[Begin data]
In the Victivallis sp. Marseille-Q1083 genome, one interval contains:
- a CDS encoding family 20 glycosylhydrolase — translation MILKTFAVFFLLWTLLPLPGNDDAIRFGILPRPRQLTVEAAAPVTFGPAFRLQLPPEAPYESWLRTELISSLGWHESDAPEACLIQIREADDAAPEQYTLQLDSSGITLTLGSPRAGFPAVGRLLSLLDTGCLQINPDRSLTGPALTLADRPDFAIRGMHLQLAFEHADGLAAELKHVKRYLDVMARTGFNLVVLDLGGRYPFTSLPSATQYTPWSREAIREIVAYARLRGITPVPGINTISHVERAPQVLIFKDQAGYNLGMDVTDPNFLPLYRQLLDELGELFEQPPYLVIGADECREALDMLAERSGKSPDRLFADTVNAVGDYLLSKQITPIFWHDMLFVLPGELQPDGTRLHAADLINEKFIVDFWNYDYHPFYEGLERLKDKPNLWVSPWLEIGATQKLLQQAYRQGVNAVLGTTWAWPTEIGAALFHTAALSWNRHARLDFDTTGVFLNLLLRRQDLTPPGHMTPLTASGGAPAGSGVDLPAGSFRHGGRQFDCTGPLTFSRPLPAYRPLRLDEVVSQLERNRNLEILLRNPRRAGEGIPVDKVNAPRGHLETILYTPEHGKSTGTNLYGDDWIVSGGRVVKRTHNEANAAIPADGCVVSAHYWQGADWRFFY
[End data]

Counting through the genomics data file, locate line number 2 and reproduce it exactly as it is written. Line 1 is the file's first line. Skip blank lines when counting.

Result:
- a CDS encoding family 20 glycosylhydrolase — translation MILKTFAVFFLLWTLLPLPGNDDAIRFGILPRPRQLTVEAAAPVTFGPAFRLQLPPEAPYESWLRTELISSLGWHESDAPEACLIQIREADDAAPEQYTLQLDSSGITLTLGSPRAGFPAVGRLLSLLDTGCLQINPDRSLTGPALTLADRPDFAIRGMHLQLAFEHADGLAAELKHVKRYLDVMARTGFNLVVLDLGGRYPFTSLPSATQYTPWSREAIREIVAYARLRGITPVPGINTISHVERAPQVLIFKDQAGYNLGMDVTDPNFLPLYRQLLDELGELFEQPPYLVIGADECREALDMLAERSGKSPDRLFADTVNAVGDYLLSKQITPIFWHDMLFVLPGELQPDGTRLHAADLINEKFIVDFWNYDYHPFYEGLERLKDKPNLWVSPWLEIGATQKLLQQAYRQGVNAVLGTTWAWPTEIGAALFHTAALSWNRHARLDFDTTGVFLNLLLRRQDLTPPGHMTPLTASGGAPAGSGVDLPAGSFRHGGRQFDCTGPLTFSRPLPAYRPLRLDEVVSQLERNRNLEILLRNPRRAGEGIPVDKVNAPRGHLETILYTPEHGKSTGTNLYGDDWIVSGGRVVKRTHNEANAAIPADGCVVSAHYWQGADWRFFY